Attempts by the Central Bank of Egypt (CBE) to boost lending to small and medium-sized enterprises (SMEs) dates back more than a decade. The Access to Finance initiative was one of the pillars of the second Egyptian banking reform plan – which was in effect over the 2008-11 period – and introduced the idea of exempting banks from a portion of their reserve requirement, equivalent to the direct facilities they extended to SMEs. This era saw a dedicated SME unit established in the Egyptian Banking Institute (EBI) to provide specialised training to banks and SMEs. The CBE also undertook a nationwide census to obtain an accurate picture of the SME landscape – a process made particularly challenging by the large degree of informality in the Egyptian economy. This first step did much to highlight the issue of SME lending, but less to increase access to finance, as the SME segment remained a high-risk and unattractive prospect to lenders. In June 2016, therefore, the CBE made a more decisive move, ordering banks to boost the share of SME loans in their total loan portfolios to 20%, and capping rates for SME lending to 5% for small businesses and 12% for medium-sized firms.
In 2017 the CBE made some small refinements to its scheme, extending it to renewable energy companies established after February 2016, broadening the definition of SMEs to include more medium-sized firms, and allowed financing from NGOs and international financial institutions to count towards the 20% SME lending target banks are required to meet.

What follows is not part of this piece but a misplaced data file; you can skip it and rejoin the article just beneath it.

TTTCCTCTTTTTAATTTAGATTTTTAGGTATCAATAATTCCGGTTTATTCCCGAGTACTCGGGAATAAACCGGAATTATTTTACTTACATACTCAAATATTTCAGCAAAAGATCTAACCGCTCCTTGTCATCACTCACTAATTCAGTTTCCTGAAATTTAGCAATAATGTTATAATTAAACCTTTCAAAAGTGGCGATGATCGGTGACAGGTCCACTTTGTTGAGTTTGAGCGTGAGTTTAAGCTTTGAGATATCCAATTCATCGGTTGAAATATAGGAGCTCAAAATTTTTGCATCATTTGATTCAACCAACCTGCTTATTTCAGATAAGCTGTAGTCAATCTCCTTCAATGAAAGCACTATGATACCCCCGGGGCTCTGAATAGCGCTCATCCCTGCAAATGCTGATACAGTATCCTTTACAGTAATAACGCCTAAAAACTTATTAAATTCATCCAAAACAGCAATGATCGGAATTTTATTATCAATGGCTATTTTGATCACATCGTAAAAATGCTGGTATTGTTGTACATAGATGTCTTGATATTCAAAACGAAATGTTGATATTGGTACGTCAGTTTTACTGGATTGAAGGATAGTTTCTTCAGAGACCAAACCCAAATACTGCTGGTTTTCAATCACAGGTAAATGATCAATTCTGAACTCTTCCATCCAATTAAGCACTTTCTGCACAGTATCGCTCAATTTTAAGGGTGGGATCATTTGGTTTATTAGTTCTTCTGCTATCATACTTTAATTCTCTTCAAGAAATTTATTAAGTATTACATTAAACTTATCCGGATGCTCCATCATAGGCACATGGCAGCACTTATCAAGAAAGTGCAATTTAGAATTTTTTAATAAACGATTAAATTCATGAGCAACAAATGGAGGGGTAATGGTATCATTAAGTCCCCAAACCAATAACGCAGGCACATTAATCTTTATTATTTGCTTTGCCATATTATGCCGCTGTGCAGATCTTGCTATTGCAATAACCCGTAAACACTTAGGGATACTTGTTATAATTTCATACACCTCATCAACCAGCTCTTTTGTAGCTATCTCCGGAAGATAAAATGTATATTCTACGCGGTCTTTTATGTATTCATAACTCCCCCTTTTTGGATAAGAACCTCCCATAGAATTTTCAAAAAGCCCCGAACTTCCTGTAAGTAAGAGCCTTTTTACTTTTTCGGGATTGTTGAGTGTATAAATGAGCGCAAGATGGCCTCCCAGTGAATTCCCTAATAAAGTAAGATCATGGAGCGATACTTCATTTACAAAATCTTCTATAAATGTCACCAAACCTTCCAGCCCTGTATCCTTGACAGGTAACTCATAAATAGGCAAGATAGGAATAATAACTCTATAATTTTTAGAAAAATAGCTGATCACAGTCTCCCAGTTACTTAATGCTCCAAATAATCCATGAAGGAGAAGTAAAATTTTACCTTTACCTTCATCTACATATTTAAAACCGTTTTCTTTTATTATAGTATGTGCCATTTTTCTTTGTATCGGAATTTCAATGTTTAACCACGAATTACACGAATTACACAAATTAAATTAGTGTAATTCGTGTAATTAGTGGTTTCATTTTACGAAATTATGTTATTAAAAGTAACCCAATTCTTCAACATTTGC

Banks were given until 2020 to align their loan books with the new target, which – although not unique as a concept in the region – is one of the highest in emerging markets. In return, lenders were permitted to reduce the mandatory reserves they hold with the CBE by the amount they extend in the form of SME loans.
The new SME targets are a challenge for the sector, particularly for those banks that have little or no record of business in the segment. Banks face costs in the form of increased exposure to risk and the need to hire personnel with knowledge of SMEs and their differing requirements. However, most analysts at the time agreed that meeting the deadline was possible. The government-owned banks were already well advanced in SME territory, and the big five institutions had moved to boost their SME lending.
Egypt’s banks also saw a useful opportunity in the CBE’s decision to allow them to offset their SME lending against their required reserves. Rather than park capital at the CBE with no interest, they were able to deploy their newly liberalised reserves in the money markets, investing in high-yielding Treasury bills. Average yields on the 91-day Treasury bill were over 18% in January 2018, making the practice of placing capital in government paper a lucrative one for domestic banks. The margins secured by lenders this way have helped them overcome the costs associated with SME lending.
With time to meet the CBE’s deadline running short, the progress of Egypt’s banks towards achieving the 20% SME lending target will be heavily scrutinised in 2019. The regulator has recently demonstrated its determination that the entire sector attains its objective. In late 2018 the CBE reported that many banks had shown a willingness to increase the size of their SME loan portfolios, but that others needed “more incentives to take part in the initiative”.